Rowan University’s first blind vocal music student inspires his classmates with his talent

Before he could walk, Jake Lapp showed he had a love of music, clapping his hands and tapping his feet to the beat.

By age 3, he could play several instruments, and his family recognized his gift for music.

Born blind as a result of a rare brain development disorder, Lapp developed keen hearing as a child, his mother said. He easily identified sounds on television commercials and voices. But it was the sound of music that would help shape his life.

His parents, Melissa, 42, and Jeff, 49, exposed him to all types of artists, from Beethoven to Sting to Run DMC. Music made their son happy and soothed him when he was bored or upset, she said.

“Nothing was off the table,” his mother recalled with a laugh. “He would calm down immediately.”

Now 20, Lapp is pursuing his passion for music at Rowan University as a vocal jazz major. He is believed to be the first blind or visually impaired student enrolled in the university’s vocal music program.

“I really love everything about music,” he said. “It’s just something that makes me feel good.”

He commutes five days a week from his home in Quinton Township in Salem County to the sprawling campus in Glassboro, with his mother dropping him off in the morning and making the nearly hour-long return trip in the afternoon to take him home.

She initially worried about Lapp navigating the sprawling campus alone his first year, so she remained on standby in case he needed her. But he has become more independent in his second year, now with a full course load, and has made friends who assist when needed. He’s memorized how to get places, she said.

During a recent busy class day, Lapp arrived on time at a studio in the Wilson Music Hall for an instrumental techniques class with vocal professor Annie Sciolla. He practiced with classmate Gustavo Arce, taking turns with the harmony in Everybody’s Boppin” while Sciolla filled in a third part.

At one point, Sciolla instructed Arce, 21, of Hamilton Township, to close his eyes to experience the music with the same perspective as Lapp. Doing so forces a vocalist to use other senses to hone in on the notes, she said.

Arce said practicing with Lapp has made him a better musician. With perfect pitch Lapp plays piano, guitar, drums, trumpet, and yukele.

“Sometimes, I’m intimidated. He’s very talented,” said Arce, a first-year transfer student. “Jake is amazing.”

Sciolla later instructed the duo to perform their own arrangement: showing their personalities with scat singing, improvising melodies and rhythms with their voices as instrument. They critiqued each other, offering suggestions for improvement.

“That was a lot of fun. Holy cow!” laughed Lapp. “This was great.”

Later, Lapp had a private session with Sciolla in a small practice room with a black baby grand. After warming up, Lapp practiced different singing sounds, including falsetto, which he nailed. He also played a melody with his trumpet and the piano.

“Where’d that sound come from? That’s really nice, Jake,” Sciolla praised.

Sciolla used plastic models of the larynx to help Lapp find his own vocal cords by touch. She makes recordings that Lapp plays at home on his cell phone or computer, which has software that reads lyrics sheets to him.

Sciolla and other professors have adapted their teaching styles where needed to accommodate Lapp, who plays and sings by ear, but wants to learn how to read music in Braille, too. He’s been using Dancing Dots Braille Music Technology, which adapts music for blind people.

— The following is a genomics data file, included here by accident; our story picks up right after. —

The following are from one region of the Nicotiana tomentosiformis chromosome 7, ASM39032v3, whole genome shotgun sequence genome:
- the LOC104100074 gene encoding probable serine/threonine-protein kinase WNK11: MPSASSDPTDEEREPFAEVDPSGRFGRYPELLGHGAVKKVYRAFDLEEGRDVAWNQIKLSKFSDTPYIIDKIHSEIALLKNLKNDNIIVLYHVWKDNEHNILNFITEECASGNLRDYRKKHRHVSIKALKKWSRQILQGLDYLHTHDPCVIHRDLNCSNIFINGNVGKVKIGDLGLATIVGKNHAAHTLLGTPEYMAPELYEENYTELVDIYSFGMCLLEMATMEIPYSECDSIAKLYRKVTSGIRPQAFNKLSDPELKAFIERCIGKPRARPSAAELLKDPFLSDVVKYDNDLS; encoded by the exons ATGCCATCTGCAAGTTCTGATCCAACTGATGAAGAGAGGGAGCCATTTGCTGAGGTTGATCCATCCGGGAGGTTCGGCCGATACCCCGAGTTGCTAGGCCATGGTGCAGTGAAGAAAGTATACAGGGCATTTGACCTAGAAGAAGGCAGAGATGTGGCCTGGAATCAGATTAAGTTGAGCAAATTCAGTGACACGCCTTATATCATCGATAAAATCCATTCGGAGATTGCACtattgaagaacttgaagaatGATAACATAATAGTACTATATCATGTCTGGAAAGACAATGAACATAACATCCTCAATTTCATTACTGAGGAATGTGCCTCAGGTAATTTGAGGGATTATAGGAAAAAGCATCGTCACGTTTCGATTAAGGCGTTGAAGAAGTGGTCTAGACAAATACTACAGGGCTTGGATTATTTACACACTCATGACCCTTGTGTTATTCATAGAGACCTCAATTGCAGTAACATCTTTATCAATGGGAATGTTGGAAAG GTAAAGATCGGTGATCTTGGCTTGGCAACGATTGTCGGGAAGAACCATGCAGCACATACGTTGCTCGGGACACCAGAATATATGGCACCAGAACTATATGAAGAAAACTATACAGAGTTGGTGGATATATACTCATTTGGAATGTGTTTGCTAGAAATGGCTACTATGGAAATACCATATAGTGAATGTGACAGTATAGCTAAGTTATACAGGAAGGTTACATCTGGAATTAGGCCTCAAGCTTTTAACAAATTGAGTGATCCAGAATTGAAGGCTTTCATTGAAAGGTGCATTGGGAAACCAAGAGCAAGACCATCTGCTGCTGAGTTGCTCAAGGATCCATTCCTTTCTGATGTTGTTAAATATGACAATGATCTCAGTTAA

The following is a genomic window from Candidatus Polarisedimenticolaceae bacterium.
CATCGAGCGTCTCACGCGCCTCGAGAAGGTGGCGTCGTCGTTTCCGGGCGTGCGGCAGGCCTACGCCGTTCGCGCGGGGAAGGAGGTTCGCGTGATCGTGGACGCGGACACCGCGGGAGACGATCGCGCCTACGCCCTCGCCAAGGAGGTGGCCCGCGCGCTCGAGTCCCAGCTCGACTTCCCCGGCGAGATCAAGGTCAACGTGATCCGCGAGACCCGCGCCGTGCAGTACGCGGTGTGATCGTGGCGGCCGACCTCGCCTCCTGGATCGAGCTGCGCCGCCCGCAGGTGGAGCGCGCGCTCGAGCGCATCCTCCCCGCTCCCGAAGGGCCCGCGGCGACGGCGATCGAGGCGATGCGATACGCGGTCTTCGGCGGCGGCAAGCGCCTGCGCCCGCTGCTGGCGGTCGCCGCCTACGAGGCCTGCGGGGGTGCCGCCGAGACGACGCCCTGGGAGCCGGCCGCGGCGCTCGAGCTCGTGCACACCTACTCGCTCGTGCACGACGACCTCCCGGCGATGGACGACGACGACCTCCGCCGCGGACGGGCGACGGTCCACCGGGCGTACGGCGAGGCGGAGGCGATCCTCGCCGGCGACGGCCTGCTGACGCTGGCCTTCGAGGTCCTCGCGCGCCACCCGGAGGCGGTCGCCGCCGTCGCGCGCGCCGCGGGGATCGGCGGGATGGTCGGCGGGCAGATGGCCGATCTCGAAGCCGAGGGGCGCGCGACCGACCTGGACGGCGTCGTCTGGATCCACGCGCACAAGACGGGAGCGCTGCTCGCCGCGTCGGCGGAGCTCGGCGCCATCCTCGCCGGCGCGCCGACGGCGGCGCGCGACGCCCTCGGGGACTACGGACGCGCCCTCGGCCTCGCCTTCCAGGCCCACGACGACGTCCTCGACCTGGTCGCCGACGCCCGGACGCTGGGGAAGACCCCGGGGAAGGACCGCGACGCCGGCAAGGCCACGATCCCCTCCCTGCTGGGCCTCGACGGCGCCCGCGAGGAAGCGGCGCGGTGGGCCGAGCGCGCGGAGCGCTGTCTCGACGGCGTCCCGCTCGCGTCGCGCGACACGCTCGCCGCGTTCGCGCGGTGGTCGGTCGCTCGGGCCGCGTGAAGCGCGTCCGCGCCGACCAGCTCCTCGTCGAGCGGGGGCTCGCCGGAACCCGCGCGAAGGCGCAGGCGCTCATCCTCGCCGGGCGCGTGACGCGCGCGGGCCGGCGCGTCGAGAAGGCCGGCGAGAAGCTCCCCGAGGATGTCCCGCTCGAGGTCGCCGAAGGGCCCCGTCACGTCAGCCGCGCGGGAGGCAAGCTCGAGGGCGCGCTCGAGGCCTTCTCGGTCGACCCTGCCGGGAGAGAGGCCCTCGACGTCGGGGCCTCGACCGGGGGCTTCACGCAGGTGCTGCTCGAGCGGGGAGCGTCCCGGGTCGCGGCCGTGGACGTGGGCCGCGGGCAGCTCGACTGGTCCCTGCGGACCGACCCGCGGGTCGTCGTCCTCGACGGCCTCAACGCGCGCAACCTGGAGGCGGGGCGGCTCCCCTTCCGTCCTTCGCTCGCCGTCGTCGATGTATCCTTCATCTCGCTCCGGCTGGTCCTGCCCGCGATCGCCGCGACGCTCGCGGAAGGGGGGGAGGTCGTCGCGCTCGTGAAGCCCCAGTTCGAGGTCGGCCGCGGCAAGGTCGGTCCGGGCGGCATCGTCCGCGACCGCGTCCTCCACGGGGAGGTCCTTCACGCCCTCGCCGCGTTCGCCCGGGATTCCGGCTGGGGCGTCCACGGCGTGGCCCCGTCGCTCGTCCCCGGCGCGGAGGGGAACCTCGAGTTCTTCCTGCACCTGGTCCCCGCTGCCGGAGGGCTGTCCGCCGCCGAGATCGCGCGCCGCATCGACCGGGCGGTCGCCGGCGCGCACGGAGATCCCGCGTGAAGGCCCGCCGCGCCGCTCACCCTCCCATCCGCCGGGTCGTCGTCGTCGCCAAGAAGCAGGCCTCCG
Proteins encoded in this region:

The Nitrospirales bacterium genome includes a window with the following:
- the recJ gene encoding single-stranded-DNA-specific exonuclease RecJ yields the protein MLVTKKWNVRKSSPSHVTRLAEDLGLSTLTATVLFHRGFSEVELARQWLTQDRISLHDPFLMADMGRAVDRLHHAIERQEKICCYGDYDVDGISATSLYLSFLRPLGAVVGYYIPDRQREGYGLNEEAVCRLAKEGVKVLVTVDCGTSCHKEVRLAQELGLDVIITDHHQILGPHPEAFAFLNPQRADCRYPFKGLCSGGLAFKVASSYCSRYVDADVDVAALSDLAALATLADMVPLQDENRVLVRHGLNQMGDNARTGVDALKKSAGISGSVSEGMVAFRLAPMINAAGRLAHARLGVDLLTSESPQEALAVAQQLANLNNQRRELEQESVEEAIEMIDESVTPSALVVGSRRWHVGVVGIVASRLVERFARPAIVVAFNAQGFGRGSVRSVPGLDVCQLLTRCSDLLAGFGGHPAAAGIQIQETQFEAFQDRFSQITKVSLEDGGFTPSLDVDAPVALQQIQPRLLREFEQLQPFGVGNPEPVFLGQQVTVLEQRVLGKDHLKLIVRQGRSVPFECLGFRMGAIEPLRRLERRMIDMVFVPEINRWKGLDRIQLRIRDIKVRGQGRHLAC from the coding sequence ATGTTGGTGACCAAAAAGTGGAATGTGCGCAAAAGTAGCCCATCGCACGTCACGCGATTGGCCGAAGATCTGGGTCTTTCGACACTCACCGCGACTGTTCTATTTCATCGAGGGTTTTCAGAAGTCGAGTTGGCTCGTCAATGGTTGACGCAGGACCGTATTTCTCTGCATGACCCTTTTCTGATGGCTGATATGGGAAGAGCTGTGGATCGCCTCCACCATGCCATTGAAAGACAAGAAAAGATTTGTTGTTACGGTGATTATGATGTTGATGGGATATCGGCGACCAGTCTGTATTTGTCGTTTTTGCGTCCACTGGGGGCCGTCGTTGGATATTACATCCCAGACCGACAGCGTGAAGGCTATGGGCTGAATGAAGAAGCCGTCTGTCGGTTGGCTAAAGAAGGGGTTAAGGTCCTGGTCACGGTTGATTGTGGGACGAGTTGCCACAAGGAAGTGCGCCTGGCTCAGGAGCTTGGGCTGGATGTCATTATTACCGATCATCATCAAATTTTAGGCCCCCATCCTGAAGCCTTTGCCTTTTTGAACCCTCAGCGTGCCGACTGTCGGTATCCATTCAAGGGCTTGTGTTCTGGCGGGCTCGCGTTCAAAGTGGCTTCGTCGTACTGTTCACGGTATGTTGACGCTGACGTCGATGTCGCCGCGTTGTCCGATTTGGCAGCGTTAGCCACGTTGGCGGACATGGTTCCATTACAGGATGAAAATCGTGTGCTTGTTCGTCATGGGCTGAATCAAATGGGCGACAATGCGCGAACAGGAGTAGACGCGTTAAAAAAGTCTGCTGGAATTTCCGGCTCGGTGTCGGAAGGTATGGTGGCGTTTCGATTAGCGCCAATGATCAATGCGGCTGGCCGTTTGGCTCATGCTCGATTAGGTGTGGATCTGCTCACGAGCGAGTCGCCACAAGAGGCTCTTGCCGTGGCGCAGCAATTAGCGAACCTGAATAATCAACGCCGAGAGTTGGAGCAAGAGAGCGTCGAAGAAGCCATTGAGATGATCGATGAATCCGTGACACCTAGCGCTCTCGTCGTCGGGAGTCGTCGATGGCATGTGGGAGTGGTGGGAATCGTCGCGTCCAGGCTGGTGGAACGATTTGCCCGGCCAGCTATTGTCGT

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Lapp spends 30 minutes weekly with trumpet professor Bryan Appleby-Wineberg for a one-on-one lesson to improve his trumpet chops and hopefully play solos one day.

Although Lapp has perfect pitch as a singer, his trumpet notes were off-key, said Appleby-Wineberg, head of brass and chairman of the music department. But with little instruction, Lapp quickly made the needed adjustments, he said.

From a young age, Lapp wanted to be held to the same standards as other students, his mother said. Appleby-Wineberg does just that. When Lapp was puffing his cheeks like virtuoso Dizzy Gillespie, Appleby-Wineberg instructed him to feel his face and throat to adapt to the style he should use, without filling out his cheeks. Normally, Appleby-Wineberg would have students look in a mirror to grasp the concept.

“I can still do the same amount of work as everyone else,” Lapp said. “I don’t want to be shortchanged or cheat myself.”

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Lapp was about 3 weeks old when doctors discovered he was blind as a result of Septo-optic dysplasia.

After his first birthday, his parents bought the boy a keyboard for Christmas, a music-giving tradition that would continue for years. The following year, he got an acoustic guitar. He would later get a set of drums and a trumpet. His grandfather gifted him a piano.

“It almost became a joke: ‘What is the most bizarre instrument we give Jake and how soon can he play music on it?’ ” his mother said. “It’s his thing.”

After performing in an American Legion concert at age 4, Lapp was hooked. When he started school, he got more involved with music, joining the chorus and a barbershop quartet, the Quin-Tones.

There have been challenges for the family over the years. Lapp was recently diagnosed with epilepsy and occasionally suffers from seizures. Deeply spiritual, the family, which includes sisters Arianna and Brynlee, leans heavily on their faith to cope with his challenges, his mother said.

“He’s just been blessed so many times,” she said. “God wants him on this earth for a reason.”